That agreement was put on hold when ANTs’ IBM opportunity arose, and while ANTs is likely to have its hands full dealing with IBM migration projects, we would not be surprised to see Sybase reviving its interest in a version that targets Oracle.
It might not reduce the time it takes to port SAP to Sybase – it would take time to create a version of ACS for Oracle-Sybase migrations (DB2 SQL Skin for Sybase was in development and testing for most of 2009) – but it would potentially enable SAP to deploy Sybase databases for new workloads without asking its users to retool and re-train.
The 451 Group has published its take on the proposed acquisition of Sybase by SAP. The full report provides details on the deal, valuation and timing, as well as assessing the rationale and competitive impact in three core areas: data management, mobility, and applications.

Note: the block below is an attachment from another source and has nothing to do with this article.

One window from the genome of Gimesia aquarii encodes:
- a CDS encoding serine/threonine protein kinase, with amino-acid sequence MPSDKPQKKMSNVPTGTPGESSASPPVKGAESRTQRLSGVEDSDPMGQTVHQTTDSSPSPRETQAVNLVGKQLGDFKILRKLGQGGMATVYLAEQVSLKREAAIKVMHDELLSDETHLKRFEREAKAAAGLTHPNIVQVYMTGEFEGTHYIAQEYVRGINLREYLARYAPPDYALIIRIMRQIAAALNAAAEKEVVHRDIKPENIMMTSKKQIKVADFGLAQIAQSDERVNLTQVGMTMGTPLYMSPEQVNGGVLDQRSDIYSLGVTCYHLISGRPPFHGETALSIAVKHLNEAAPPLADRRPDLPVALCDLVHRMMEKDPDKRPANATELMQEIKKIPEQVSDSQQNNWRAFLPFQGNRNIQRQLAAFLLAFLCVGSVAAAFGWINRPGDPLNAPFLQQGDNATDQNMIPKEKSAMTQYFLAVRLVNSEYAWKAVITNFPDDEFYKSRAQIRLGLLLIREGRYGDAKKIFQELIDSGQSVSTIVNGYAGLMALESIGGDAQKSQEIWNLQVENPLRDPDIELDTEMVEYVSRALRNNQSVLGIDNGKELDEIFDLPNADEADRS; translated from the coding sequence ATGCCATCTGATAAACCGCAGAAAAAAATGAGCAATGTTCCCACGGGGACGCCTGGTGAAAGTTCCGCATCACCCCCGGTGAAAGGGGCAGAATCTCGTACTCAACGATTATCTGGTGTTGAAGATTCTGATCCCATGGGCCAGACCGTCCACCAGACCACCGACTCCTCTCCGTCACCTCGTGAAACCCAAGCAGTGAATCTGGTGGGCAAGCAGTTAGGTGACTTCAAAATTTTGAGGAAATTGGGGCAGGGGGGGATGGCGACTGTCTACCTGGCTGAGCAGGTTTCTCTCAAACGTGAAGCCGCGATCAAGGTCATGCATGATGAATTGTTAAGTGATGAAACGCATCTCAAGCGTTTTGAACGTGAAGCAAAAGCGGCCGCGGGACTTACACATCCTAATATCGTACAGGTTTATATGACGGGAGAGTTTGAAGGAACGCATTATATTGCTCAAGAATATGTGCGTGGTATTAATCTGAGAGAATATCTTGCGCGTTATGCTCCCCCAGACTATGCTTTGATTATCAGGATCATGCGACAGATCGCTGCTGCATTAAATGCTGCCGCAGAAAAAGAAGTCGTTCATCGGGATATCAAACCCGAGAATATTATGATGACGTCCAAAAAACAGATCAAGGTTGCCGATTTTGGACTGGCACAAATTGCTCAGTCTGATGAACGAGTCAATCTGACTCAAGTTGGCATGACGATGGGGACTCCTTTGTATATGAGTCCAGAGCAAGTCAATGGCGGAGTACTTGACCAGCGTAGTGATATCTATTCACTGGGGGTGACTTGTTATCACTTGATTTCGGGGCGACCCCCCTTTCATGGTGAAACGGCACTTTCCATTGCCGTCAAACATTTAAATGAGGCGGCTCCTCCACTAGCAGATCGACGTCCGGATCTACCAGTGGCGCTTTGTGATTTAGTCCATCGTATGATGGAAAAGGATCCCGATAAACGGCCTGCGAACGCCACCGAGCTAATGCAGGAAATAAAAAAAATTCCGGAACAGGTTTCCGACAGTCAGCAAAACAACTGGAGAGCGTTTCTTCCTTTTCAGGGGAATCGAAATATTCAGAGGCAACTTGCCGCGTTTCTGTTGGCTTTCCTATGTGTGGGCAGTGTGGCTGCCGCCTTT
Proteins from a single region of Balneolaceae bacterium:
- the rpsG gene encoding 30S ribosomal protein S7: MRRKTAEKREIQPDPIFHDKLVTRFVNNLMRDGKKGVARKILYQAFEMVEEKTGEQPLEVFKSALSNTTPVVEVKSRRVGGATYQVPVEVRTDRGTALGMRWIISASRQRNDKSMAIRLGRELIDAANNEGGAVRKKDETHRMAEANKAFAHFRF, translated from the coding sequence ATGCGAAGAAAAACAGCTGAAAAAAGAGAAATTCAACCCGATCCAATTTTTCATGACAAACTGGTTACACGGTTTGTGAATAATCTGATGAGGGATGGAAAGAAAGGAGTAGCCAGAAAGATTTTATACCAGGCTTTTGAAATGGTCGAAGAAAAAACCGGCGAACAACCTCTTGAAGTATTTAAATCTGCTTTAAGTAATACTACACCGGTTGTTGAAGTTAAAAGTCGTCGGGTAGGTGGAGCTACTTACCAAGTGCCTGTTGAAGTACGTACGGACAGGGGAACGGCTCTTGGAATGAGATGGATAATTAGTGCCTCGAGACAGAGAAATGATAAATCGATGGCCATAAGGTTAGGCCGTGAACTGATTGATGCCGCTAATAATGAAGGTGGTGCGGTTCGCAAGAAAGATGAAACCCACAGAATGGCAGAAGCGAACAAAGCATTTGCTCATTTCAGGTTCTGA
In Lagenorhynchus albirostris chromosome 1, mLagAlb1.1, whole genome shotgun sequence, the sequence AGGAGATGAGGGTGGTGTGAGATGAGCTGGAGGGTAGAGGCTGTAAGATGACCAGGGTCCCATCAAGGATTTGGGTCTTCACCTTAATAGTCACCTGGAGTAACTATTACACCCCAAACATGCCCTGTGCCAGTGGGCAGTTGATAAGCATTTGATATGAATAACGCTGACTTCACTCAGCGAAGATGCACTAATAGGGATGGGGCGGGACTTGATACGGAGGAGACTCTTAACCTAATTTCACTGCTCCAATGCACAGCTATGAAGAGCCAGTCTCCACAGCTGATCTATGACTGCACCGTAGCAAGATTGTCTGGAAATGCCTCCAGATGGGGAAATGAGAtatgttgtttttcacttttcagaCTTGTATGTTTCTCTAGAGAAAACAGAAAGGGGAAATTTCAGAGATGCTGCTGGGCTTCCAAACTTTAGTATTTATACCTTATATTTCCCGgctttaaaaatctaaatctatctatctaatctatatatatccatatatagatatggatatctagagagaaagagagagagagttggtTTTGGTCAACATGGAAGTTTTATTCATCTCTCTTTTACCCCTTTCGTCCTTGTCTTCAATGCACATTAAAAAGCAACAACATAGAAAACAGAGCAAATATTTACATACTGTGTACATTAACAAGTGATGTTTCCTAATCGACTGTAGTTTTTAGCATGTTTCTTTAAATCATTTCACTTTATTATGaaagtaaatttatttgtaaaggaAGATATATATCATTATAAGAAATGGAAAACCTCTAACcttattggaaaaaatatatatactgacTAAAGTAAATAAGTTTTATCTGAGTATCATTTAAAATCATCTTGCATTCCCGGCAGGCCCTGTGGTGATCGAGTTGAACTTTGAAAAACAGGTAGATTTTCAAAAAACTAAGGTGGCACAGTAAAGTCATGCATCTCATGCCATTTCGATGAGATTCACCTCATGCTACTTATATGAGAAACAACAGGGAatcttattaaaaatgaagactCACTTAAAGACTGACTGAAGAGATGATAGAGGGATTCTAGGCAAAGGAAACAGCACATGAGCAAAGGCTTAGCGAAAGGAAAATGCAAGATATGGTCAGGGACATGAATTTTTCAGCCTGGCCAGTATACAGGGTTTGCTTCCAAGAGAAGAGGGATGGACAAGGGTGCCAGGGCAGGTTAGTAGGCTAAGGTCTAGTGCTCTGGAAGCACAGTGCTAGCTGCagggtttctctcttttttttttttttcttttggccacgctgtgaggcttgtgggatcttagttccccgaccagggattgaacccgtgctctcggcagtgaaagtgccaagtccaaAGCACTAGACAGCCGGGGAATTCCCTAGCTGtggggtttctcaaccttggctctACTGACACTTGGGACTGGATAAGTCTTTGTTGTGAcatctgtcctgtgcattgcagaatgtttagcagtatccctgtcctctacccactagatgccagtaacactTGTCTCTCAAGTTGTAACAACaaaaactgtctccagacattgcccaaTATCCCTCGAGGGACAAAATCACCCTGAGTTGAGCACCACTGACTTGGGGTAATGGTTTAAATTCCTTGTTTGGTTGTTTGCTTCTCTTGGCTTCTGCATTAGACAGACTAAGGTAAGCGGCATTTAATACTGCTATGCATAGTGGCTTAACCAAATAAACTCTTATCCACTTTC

As a taster, here’s an excerpt from our view of the deal from a database perspective:
The acquisition of Sybase significantly expands SAP’s interests in database technology, and the improved ability of the vendor to provide customers with an alternative to rival Oracle’s database products is, alongside mobile computing, a significant driver for the deal. Oracle and SAP have long been rivals in the enterprise application space, but Oracle’s dominance in the database market has enabled it to wield significant influence over SAP accounts. For instance, Oracle claims to be the most popular database for deploying SAP, and that two-thirds of all SAP customers run on Oracle Database. Buying a database platform of its own will enable SAP to break any perceived dependence on its rival, although this is very much a long-term play: Sybase’s database business is tiny compared to Oracle, which reported revenue from new licenses for database and middleware products of $1.2bn in the third quarter alone.